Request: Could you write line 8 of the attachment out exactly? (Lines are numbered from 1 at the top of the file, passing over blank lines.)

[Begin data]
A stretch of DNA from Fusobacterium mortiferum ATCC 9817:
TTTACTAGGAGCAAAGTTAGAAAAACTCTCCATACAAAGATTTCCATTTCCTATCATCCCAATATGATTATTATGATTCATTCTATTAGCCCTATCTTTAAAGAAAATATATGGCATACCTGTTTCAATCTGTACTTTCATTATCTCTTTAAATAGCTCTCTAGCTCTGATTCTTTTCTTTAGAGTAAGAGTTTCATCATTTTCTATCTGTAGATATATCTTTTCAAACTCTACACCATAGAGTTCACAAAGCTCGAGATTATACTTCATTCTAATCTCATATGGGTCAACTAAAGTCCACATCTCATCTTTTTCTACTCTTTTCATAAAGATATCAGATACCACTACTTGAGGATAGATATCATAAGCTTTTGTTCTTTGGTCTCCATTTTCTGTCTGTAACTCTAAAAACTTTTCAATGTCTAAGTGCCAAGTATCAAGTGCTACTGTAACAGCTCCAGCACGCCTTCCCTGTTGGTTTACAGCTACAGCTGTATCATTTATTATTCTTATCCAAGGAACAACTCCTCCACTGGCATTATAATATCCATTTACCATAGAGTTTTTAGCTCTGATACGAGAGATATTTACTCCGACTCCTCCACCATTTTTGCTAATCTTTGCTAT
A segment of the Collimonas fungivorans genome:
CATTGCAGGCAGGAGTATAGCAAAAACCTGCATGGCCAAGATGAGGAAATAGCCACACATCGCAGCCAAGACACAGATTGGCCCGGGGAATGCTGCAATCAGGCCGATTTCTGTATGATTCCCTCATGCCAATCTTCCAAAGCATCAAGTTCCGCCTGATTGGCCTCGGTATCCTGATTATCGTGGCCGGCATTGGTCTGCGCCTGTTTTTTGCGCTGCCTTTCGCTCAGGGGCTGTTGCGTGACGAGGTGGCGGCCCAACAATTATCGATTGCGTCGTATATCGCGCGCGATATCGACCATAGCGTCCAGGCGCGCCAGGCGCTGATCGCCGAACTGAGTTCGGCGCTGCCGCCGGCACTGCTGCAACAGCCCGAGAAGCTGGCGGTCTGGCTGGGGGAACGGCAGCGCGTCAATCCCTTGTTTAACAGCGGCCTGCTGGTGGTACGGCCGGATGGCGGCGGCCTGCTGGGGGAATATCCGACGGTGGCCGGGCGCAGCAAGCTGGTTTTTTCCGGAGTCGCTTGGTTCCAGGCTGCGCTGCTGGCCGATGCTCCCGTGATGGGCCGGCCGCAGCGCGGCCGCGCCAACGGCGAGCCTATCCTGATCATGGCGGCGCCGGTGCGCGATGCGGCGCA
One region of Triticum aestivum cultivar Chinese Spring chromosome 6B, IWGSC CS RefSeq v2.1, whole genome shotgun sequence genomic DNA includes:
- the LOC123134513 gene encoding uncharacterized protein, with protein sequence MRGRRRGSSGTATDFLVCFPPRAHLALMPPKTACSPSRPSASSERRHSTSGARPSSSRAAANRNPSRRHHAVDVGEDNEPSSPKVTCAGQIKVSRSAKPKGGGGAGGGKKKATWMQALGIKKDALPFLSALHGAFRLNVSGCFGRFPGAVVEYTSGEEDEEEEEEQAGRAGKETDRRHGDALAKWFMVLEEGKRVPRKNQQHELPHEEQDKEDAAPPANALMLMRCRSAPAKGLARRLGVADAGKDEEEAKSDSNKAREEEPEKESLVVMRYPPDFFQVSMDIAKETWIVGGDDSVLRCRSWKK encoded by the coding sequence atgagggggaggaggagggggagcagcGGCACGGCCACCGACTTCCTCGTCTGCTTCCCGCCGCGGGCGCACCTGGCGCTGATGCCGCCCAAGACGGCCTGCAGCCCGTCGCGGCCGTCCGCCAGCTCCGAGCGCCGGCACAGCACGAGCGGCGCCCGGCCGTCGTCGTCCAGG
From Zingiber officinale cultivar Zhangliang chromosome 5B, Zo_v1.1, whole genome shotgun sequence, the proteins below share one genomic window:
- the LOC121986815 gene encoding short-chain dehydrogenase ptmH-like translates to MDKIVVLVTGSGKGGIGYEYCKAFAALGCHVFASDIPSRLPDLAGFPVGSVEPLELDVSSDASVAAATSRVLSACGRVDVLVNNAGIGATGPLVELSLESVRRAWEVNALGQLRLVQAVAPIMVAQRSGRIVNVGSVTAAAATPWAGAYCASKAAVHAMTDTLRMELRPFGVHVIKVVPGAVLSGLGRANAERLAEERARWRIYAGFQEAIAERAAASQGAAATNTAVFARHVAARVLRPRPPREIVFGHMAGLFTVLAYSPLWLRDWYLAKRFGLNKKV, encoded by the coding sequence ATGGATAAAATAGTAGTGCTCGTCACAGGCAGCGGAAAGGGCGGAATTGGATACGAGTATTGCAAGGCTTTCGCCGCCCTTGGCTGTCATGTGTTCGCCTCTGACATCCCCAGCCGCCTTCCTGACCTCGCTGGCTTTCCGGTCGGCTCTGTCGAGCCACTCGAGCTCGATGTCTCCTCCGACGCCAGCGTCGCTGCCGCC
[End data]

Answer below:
- the LOC121986815 gene encoding short-chain dehydrogenase ptmH-like translates to MDKIVVLVTGSGKGGIGYEYCKAFAALGCHVFASDIPSRLPDLAGFPVGSVEPLELDVSSDASVAAATSRVLSACGRVDVLVNNAGIGATGPLVELSLESVRRAWEVNALGQLRLVQAVAPIMVAQRSGRIVNVGSVTAAAATPWAGAYCASKAAVHAMTDTLRMELRPFGVHVIKVVPGAVLSGLGRANAERLAEERARWRIYAGFQEAIAERAAASQGAAATNTAVFARHVAARVLRPRPPREIVFGHMAGLFTVLAYSPLWLRDWYLAKRFGLNKKV, encoded by the coding sequence ATGGATAAAATAGTAGTGCTCGTCACAGGCAGCGGAAAGGGCGGAATTGGATACGAGTATTGCAAGGCTTTCGCCGCCCTTGGCTGTCATGTGTTCGCCTCTGACATCCCCAGCCGCCTTCCTGACCTCGCTGGCTTTCCGGTCGGCTCTGTCGAGCCACTCGAGCTCGATGTCTCCTCCGACGCCAGCGTCGCTGCCGCC